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Youngkin’s budget proposal includes $74 million for Norfolk floodwall project

Gov. Glenn Youngkin speaks at the Surry County nuclear power plant in July. (Image: Laura Philion)
Gov. Glenn Youngkin speaks at the Surry County nuclear power plant in July. (Image: Laura Philion)

The budget proposed by Gov. Glenn Youngkin for the next two fiscal years includes $74 million for Norfolk’s massive coastal storm project.

The project has been in the works for nearly 10 years. It was developed in the wake of analysis about areas vulnerable to coastal storms directed by Congress after Hurricane Sandy.

It features pump stations, tide gates, surge barriers and a floodwall that will wrap around the riverfront from near the Campostella Bridge to Lambert’s Point.

The project, in partnership with the U.S. Army Corps of Engineers, will cost a total of about $2.6 billion. The federal government plans to cover 65% of that, and already earmarked $400 million for the project under the Bipartisan Infrastructure Law of 2021.

Norfolk is responsible for about $930 million – but city leaders have said they want the state to cover half of that. Youngkin’s proposal would put a small dent in that target, in addition to $25 million the state’s already given Norfolk for the project.

Pete Buryk, Norfolk’s director of budget and strategic planning, said the city’s grateful for the money Youngkin has set aside, and hopes the legislature gives it the all-clear.

“The funds in the proposed budget really demonstrate the Commonwealth's commitment and support to Norfolk on this effort,” Buryk said.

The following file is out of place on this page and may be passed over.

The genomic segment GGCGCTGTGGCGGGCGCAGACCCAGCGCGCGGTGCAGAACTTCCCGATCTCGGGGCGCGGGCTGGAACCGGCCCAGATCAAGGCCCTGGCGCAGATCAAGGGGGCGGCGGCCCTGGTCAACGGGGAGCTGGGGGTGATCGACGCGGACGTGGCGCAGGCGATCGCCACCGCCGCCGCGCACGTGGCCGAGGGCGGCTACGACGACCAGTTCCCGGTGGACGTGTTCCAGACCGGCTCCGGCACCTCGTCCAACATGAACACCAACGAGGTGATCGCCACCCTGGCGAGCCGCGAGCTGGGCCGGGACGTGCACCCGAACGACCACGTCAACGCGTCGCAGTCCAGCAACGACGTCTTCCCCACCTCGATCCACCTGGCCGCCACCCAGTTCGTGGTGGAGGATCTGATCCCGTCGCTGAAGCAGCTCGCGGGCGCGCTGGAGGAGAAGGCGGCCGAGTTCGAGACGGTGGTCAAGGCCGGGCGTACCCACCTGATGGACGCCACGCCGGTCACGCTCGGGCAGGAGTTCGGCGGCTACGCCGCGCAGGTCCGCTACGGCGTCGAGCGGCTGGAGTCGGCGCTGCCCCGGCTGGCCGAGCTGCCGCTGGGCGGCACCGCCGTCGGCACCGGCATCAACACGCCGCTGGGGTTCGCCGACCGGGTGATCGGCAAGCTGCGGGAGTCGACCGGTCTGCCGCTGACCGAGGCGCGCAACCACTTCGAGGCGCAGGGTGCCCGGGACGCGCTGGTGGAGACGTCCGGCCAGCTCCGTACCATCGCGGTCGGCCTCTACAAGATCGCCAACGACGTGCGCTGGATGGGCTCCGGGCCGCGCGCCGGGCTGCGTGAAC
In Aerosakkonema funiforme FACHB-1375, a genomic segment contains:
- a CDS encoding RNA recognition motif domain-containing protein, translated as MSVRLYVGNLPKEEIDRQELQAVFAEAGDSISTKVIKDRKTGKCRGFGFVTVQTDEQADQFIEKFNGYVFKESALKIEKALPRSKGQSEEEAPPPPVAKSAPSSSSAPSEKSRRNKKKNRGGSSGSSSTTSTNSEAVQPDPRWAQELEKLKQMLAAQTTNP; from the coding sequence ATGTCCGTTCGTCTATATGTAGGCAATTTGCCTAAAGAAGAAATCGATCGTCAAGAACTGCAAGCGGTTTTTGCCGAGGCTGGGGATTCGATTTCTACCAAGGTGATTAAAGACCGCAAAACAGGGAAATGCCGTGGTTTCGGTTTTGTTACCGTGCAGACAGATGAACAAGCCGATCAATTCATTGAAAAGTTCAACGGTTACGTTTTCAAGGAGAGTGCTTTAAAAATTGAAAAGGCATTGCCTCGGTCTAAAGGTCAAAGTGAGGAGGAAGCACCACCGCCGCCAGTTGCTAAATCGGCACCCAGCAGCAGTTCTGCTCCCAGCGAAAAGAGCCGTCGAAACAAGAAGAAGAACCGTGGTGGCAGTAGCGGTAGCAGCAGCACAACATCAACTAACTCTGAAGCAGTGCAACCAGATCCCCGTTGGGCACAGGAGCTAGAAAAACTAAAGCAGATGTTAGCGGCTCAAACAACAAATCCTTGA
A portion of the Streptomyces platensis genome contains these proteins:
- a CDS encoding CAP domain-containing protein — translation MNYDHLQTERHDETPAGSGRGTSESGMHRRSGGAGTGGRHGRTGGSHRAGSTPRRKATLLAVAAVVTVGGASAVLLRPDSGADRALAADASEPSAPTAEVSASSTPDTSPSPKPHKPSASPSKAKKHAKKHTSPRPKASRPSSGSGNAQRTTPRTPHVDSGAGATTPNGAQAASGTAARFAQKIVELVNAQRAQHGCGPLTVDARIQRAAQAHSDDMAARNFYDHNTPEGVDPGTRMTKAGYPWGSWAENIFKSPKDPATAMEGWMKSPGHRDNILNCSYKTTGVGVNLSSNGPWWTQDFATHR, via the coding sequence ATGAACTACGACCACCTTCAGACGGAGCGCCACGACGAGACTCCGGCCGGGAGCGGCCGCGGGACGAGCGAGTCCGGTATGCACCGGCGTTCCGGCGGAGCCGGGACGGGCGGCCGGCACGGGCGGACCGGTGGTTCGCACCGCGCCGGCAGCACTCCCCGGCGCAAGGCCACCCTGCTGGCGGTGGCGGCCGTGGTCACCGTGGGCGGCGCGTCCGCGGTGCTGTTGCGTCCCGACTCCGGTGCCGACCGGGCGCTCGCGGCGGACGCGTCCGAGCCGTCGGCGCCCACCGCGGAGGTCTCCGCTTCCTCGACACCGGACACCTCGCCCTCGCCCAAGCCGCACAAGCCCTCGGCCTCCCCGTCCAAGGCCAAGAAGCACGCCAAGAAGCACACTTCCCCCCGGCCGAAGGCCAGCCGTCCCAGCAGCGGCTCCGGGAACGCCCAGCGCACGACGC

In his budget presentation to the legislature Wednesday, Youngkin also touted $500 million he’s proposing to address water quality and flooding.

A fifth of that comes from the Community Flood Preparedness Fund, a pot of money created to help localities around the state deal with local impacts of rising waters.

It was previously funded entirely by the proceeds from the Regional Greenhouse Gas Initiative — Virginia/s allocated hundreds of millions of dollars to flood prevention efforts in the last few years.

But Youngkin’s administration pulled out of the multi-state carbon market this summer. The governor has argued that a $2.39 monthly fee added by Dominion Energy to cover its participation in the program was a “hidden tax.”

At the time, groups publicly questioned where money would come from to tackle flooding once the state was no longer getting payouts from RGGI.

Environmental groups have lauded Youngkin’s funding proposals for environmental programs, including the $100 million for the CFPF.

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